One of the most common questions that people keep emailing me is “Do you recommend icing for patellar tendonitis?”
And to give you a precise answer: it depends.
Watch the video or read the transcript below to learn more.
To ice or not to ice?
Rest, ice, compression, and elevation is the standard approach for dealing with sports injuries and it’s also among the very first recommendations you’ll find if you start looking for advice on patellar tendonitis.
The research on icing for tendinopathy is still thin1 and even today, there’s no agreement on how exactly icing works (or does not work), but the common consensus among scientists and clinicians is that:
- Icing is fantastic to deal with acute tendon pain after injury or a hard training session.
- It’s also useful for getting pain flare-ups under control2
- Icing reduces blood flow, swelling3, and it can reduce tendon inflammation4
Essentially, icing is an all-natural anti-inflammatory and painkiller. It’s not as strong as ibuprofen, but still a great alternative to try early in the game if your tendons are easily irritated. Here’s how you do it.
The Best Way
The fastest and cheapest way to ice tendons is to just use ice cubes from your cooler, because let’s face it, even if you have an ice wrap somewhere, it’s probably not in your freezer.
If you know you’re going to ice a larger area, you can also freeze water in a disposable plastic cup and use that instead.
Hold the ice with a towel and gently massage the tendon for up to three minutes or until you can no longer feel anything when touching the skin, whatever comes first. You then have to wait until the skin is warm again before icing another time, but aside from that you can ice as often as you like.
But sometimes ice makes a tendon feel worse. So if you have stiff tendons or if your tendonitis has already become chronic, you might want to try heat instead.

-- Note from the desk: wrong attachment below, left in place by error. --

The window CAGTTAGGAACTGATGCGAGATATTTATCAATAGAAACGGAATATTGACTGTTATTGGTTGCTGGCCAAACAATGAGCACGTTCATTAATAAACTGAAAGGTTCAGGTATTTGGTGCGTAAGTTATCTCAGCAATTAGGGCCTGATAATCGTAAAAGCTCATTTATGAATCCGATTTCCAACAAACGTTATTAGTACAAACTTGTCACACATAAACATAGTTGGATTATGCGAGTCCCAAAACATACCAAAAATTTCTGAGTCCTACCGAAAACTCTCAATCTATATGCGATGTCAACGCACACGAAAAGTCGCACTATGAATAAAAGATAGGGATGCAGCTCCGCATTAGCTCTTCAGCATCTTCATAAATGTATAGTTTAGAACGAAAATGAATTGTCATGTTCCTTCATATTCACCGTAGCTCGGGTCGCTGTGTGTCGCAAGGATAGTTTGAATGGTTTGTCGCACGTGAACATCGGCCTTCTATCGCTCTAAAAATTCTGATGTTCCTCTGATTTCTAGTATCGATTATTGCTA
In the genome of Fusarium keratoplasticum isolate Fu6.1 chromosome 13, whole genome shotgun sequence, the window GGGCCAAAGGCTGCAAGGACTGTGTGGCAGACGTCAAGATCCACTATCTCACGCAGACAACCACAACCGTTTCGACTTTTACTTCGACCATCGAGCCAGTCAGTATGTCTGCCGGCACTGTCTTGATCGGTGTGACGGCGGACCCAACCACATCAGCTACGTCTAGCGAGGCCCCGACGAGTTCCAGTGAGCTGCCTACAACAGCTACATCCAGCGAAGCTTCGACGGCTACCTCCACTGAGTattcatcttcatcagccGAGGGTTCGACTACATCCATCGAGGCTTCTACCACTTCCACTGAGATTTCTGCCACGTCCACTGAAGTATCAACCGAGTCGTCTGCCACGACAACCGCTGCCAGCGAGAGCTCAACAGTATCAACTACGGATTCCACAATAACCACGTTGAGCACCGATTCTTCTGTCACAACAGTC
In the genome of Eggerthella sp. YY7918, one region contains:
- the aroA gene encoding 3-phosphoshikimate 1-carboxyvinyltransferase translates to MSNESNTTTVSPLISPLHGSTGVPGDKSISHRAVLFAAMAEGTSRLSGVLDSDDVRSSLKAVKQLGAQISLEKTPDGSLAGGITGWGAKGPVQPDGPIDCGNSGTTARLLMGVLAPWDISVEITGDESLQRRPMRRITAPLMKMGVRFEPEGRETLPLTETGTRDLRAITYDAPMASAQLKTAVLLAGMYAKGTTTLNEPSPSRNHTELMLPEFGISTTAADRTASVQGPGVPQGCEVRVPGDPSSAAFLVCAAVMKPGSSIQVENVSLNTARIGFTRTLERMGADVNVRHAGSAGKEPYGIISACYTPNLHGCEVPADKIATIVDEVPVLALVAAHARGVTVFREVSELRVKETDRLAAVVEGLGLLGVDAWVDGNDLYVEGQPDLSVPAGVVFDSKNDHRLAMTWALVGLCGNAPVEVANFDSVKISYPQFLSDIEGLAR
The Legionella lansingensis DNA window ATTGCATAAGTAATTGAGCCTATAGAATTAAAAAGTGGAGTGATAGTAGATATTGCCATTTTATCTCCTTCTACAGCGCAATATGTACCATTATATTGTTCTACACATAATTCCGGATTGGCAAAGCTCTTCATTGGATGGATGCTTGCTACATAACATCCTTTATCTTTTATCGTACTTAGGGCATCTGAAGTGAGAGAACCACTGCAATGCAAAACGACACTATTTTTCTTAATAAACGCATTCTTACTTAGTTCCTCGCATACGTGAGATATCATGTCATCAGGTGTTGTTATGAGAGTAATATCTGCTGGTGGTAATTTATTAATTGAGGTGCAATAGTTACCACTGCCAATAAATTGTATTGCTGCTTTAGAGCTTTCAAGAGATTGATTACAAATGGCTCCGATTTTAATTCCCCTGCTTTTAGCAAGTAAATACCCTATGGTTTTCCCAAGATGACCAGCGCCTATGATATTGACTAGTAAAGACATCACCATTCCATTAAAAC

Ice vs. Heat
Heat increases blood circulation and it improves tissue elasticity. Back when I had tendonitis, I noticed that my pain was significantly worse after riding my bike in cold winter weather, so I decided to try the opposite.
I filled a warm water bottle with hot water, placed it on my knees, and then wrapped a towel around my legs to keep the heat in. Just five minutes would already make my knees feel soooo much better.
If you try this, please do not to burn yourself. Notice that the one side of the warm water bottle has this ribbed surface. Place that side against your pants and don’t use boiling water.
And don’t use heat if you’re going through a flare-up of pain or if you’ve only had tendonitis for a short time.
So the takeaway is: use ice to reduce inflammation and for pain management and try heat for stiff tendons and chronic tendon injuries.
[expand title=”References” tag=”strong”]
 Peter Malliaras, Lower Limb Tendinopathy Course (London, 31.10.2016), pp. M2.
 Gerard A. Malanga, Ning Yan, and Jill Stark, “Mechanisms and efficacy of heat and cold therapies for musculoskeletal injury,” Postgraduate Medicine 127, no. 1 (2014).
 Jianying Zhang, Tiffany Pan, and James H.-C. Wang, “Cryotherapy suppresses tendon inflammation in an animal model,” Journal of Orthopaedic Translation 2, no. 2 (2014).